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How Can I Avoid Probate?

how to avoid probate

Probate can be a daunting process. It is the legal procedure that is done by the Nevada courts to settle an estate after a person has died. While probate is intended to streamline the division of property and assets, it is not a perfect process.

It can be beneficial to try to avoid probate. 

The process can be expensive because of court costs and estate taxes. It can also be confusing and time-consuming.

There are several ways that you can help your heirs avoid the probate process. These include making a living trust, having joint property ownership, or naming beneficiaries on specific accounts. 

1. Living Trust

A trust is a legal entity that is created by a person, known as the trustor, that allows a third-party, known as the trustee, to manage the property or assets of the trustor for the benefit of a beneficiary. There are several types of trusts that can be created. 

A living trust is similar to other trusts but with one major difference. Mainly, the trustor, also known as the grantor, is still alive when they make the agreement. This agreement allows the trustor to still benefit from the trust while alive but it also passes their assets on to their beneficiary when they pass away. 

How does a living trust help avoid probate? In the most basic of terms, a living trust is similar to a last will and testament. However, you get to skip the line of waiting for a probate judge to make final decisions about property and assets.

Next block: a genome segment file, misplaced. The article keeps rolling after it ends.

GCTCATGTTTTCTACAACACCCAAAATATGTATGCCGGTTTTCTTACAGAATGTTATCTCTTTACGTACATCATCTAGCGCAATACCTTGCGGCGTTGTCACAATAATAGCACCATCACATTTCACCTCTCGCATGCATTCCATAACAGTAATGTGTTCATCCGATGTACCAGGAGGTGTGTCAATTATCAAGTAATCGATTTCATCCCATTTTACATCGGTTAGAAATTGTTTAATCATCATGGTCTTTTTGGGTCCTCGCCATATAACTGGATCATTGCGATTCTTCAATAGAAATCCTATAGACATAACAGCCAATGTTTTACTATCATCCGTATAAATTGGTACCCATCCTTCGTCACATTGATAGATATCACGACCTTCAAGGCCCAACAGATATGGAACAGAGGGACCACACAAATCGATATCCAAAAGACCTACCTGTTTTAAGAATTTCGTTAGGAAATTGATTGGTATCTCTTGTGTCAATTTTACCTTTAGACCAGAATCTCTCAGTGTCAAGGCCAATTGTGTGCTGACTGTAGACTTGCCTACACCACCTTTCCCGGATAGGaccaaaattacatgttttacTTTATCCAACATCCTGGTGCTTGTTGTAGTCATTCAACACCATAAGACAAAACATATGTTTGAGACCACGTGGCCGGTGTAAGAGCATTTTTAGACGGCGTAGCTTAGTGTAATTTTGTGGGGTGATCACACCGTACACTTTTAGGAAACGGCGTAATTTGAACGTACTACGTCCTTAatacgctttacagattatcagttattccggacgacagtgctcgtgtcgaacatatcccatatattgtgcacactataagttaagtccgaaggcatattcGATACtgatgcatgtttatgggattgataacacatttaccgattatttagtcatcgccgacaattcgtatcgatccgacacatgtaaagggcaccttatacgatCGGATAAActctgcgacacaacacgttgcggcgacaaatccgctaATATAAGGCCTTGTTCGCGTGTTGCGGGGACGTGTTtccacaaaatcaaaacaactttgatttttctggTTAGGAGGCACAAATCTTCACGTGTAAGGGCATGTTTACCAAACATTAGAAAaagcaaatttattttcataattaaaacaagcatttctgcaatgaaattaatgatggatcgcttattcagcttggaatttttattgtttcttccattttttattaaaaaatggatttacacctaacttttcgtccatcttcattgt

The living will already specifies a named trustee who will take care of your estate and divide assets. They will also be in charge of all funeral costs and paying any debts through the trust.

In Nevada, living wills can be either revocable, meaning changeable, or irrevocable, meaning the terms of the agreement cannot be changed once they are made. 

A lawyer can help determine which type of living will is best for you. It is generally best to transfer as many assets as possible into the trust to ensure that probate will not be needed. 

2. Joint Property Ownership

Joint property ownership simply means that more than one person owns a piece of property. Nevada law allows for two types of two main types of joint ownership.

First, there is joint tenancy. This type of property ownership works well with married couples. When one spouse passes away, the other will inherit the property without going through the probate process. 

The second type of joint ownership is community property with the right to survivorship. The key to avoiding probate with this type of ownership is to make sure that the property documents include the term “right to survivorship”. 

If the property is jointly owned with the right to survivorship, then it will automatically pass to the other owner when one of the owners dies. While there may be some paperwork and time needed to show that one owner has passed away, the other owner will be able to gain full ownership of the property without going through probate.